Why is the tea-room entrance, or nijiriguchi, so narrow? How did the practice of “passing the bowl,” or mawashinomi, come about? And what hidden meaning lies behind the ritual purification of hands and mouth, or chōzu?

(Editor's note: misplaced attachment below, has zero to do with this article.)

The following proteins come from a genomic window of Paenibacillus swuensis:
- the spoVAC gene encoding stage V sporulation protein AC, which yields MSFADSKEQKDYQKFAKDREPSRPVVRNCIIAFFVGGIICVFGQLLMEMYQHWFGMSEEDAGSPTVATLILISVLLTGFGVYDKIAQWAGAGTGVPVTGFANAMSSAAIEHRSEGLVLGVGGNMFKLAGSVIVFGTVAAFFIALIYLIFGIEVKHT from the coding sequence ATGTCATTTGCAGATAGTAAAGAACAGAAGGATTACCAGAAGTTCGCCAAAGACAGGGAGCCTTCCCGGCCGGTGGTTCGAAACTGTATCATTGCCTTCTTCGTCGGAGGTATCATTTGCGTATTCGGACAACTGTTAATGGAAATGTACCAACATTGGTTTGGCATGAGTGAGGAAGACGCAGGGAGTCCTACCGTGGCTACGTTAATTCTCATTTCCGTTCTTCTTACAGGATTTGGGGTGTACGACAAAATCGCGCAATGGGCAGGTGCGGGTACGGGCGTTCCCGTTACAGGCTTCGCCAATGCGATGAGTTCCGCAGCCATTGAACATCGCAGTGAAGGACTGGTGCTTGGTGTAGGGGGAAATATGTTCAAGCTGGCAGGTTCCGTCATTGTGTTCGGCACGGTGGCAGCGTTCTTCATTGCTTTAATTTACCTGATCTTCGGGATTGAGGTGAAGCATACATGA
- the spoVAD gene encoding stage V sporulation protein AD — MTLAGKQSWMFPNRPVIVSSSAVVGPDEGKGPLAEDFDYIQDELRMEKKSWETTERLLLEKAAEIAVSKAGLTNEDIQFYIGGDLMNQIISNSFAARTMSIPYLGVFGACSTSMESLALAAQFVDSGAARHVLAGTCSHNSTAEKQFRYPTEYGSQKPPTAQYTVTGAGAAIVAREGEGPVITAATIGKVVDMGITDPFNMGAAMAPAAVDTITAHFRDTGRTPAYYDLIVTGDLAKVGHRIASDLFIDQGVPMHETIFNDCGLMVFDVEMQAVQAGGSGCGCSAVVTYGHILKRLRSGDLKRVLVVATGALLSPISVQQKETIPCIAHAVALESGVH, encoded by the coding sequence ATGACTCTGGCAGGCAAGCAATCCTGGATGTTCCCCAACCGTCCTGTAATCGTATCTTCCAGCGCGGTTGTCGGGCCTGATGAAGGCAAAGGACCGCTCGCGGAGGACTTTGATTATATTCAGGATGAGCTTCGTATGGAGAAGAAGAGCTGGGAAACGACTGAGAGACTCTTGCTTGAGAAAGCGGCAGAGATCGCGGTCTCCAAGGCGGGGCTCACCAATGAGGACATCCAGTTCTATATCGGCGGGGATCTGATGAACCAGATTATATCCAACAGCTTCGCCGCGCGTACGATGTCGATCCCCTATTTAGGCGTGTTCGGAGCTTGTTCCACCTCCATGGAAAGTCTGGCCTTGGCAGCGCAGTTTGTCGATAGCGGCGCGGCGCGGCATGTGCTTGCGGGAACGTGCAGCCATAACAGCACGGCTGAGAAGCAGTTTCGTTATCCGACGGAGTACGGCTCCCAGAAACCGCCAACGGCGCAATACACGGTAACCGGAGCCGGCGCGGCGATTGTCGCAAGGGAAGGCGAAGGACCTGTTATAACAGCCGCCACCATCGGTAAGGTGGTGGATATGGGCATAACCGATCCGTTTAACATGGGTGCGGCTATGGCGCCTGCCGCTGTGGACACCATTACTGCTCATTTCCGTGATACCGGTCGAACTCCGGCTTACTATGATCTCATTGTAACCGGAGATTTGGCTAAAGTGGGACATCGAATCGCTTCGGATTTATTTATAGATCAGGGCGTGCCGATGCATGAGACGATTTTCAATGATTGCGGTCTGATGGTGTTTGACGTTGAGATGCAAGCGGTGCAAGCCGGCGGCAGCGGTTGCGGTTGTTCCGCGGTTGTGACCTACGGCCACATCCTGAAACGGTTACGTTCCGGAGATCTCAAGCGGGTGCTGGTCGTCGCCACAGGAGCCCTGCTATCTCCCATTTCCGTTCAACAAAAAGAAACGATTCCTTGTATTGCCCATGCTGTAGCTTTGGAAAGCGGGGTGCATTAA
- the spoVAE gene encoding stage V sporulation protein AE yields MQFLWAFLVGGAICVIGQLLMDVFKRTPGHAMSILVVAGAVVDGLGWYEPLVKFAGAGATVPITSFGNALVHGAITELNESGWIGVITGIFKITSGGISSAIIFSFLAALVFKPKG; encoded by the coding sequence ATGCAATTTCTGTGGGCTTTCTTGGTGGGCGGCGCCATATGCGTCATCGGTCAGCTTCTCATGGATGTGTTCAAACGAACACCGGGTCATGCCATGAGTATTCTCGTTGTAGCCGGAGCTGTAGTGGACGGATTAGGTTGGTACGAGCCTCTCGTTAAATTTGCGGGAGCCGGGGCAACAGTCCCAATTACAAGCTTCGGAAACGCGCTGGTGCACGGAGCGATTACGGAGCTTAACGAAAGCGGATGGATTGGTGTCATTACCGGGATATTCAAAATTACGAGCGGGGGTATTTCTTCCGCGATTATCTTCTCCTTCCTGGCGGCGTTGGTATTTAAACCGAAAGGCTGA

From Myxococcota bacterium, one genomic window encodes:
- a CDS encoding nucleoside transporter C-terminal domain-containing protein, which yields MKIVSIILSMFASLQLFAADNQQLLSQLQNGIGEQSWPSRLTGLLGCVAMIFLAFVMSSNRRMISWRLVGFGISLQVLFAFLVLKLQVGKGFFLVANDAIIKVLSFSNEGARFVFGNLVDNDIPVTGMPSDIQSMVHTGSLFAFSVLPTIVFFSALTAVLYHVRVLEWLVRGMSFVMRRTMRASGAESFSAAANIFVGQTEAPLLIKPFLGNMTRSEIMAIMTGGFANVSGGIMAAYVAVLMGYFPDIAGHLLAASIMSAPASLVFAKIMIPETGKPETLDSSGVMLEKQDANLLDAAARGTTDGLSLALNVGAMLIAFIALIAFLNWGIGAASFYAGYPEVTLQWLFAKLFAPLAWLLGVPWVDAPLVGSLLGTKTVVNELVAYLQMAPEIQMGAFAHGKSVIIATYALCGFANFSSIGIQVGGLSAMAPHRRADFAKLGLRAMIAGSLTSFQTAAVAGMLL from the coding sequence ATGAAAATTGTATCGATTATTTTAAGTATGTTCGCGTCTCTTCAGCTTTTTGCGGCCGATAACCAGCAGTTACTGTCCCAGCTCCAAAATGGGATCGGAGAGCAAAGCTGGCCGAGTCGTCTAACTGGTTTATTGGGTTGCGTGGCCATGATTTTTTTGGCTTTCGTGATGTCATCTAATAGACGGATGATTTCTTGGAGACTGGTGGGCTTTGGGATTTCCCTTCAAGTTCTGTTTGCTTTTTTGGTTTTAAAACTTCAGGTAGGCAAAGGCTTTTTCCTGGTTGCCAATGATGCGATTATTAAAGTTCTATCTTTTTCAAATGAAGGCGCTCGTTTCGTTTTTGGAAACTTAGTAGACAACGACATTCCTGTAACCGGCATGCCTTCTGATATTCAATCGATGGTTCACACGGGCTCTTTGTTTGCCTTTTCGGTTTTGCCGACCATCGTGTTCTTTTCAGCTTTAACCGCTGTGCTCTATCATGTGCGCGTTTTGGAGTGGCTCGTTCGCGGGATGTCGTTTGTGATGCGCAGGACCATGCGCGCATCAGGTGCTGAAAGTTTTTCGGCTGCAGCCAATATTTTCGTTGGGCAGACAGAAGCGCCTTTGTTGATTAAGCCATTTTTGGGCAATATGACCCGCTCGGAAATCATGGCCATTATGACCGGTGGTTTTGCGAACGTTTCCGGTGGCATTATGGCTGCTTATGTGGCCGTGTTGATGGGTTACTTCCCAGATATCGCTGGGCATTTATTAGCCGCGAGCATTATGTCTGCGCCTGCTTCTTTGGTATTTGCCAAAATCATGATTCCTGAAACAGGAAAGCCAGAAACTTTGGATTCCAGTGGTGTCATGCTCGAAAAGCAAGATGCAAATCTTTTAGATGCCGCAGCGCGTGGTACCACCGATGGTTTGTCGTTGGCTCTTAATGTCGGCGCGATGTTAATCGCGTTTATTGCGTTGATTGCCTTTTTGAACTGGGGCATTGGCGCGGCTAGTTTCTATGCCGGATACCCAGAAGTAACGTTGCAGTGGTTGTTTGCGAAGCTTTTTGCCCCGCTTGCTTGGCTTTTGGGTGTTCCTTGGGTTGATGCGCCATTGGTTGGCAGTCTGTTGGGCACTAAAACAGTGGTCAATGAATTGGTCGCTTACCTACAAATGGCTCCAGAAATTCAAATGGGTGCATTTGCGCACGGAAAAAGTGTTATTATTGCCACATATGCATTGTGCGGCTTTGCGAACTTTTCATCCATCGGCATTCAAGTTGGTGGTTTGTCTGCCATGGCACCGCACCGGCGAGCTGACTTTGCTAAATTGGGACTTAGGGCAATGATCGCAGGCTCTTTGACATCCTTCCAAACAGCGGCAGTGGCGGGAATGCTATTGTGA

Chanoyu, the art of preparing tea, developed against a backdrop of social turmoil in late medieval Japan. Through the singular figure of Sen no Rikyū, it found expression as wabi-cha, or wabi tea, the foundation of Japanese tea culture today. Here, scholar and curator Kumakura Isao investigates the unique cultural value of tea. He examines its rituals and behaviors, elaborates its structure, space, and style, and delves into the history of everything from the tea whisk to the tea room itself. Drawing on folklore studies and performing-arts history, Kumakura develops a new perspective on Japan’s culture of tea.